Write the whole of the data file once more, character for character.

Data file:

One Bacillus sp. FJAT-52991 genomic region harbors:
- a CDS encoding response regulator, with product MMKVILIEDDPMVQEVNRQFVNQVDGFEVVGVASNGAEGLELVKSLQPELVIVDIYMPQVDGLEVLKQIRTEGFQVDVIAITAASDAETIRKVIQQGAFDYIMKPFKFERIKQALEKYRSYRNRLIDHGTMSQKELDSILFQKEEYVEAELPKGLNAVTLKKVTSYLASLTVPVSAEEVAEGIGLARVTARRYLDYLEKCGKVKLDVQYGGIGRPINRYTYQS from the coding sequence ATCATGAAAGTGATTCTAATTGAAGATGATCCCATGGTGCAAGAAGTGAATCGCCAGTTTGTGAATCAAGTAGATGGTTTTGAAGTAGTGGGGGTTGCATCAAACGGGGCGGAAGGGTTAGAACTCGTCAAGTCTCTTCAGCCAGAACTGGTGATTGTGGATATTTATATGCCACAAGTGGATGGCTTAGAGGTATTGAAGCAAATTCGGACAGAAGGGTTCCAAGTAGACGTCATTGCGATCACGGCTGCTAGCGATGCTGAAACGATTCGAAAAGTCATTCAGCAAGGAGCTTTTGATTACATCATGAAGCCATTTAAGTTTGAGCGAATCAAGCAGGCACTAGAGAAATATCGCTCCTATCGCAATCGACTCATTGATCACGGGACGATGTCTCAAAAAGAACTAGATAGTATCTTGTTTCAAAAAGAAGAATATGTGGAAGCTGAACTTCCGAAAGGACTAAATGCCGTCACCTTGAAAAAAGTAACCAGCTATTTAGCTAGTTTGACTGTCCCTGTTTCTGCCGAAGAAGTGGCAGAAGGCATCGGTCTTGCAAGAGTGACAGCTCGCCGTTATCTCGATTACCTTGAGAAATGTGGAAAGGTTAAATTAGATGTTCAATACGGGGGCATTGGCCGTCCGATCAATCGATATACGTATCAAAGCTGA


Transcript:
One Bacillus sp. FJAT-52991 genomic region harbors:
- a CDS encoding response regulator, with product MMKVILIEDDPMVQEVNRQFVNQVDGFEVVGVASNGAEGLELVKSLQPELVIVDIYMPQVDGLEVLKQIRTEGFQVDVIAITAASDAETIRKVIQQGAFDYIMKPFKFERIKQALEKYRSYRNRLIDHGTMSQKELDSILFQKEEYVEAELPKGLNAVTLKKVTSYLASLTVPVSAEEVAEGIGLARVTARRYLDYLEKCGKVKLDVQYGGIGRPINRYTYQS from the coding sequence ATCATGAAAGTGATTCTAATTGAAGATGATCCCATGGTGCAAGAAGTGAATCGCCAGTTTGTGAATCAAGTAGATGGTTTTGAAGTAGTGGGGGTTGCATCAAACGGGGCGGAAGGGTTAGAACTCGTCAAGTCTCTTCAGCCAGAACTGGTGATTGTGGATATTTATATGCCACAAGTGGATGGCTTAGAGGTATTGAAGCAAATTCGGACAGAAGGGTTCCAAGTAGACGTCATTGCGATCACGGCTGCTAGCGATGCTGAAACGATTCGAAAAGTCATTCAGCAAGGAGCTTTTGATTACATCATGAAGCCATTTAAGTTTGAGCGAATCAAGCAGGCACTAGAGAAATATCGCTCCTATCGCAATCGACTCATTGATCACGGGACGATGTCTCAAAAAGAACTAGATAGTATCTTGTTTCAAAAAGAAGAATATGTGGAAGCTGAACTTCCGAAAGGACTAAATGCCGTCACCTTGAAAAAAGTAACCAGCTATTTAGCTAGTTTGACTGTCCCTGTTTCTGCCGAAGAAGTGGCAGAAGGCATCGGTCTTGCAAGAGTGACAGCTCGCCGTTATCTCGATTACCTTGAGAAATGTGGAAAGGTTAAATTAGATGTTCAATACGGGGGCATTGGCCGTCCGATCAATCGATATACGTATCAAAGCTGA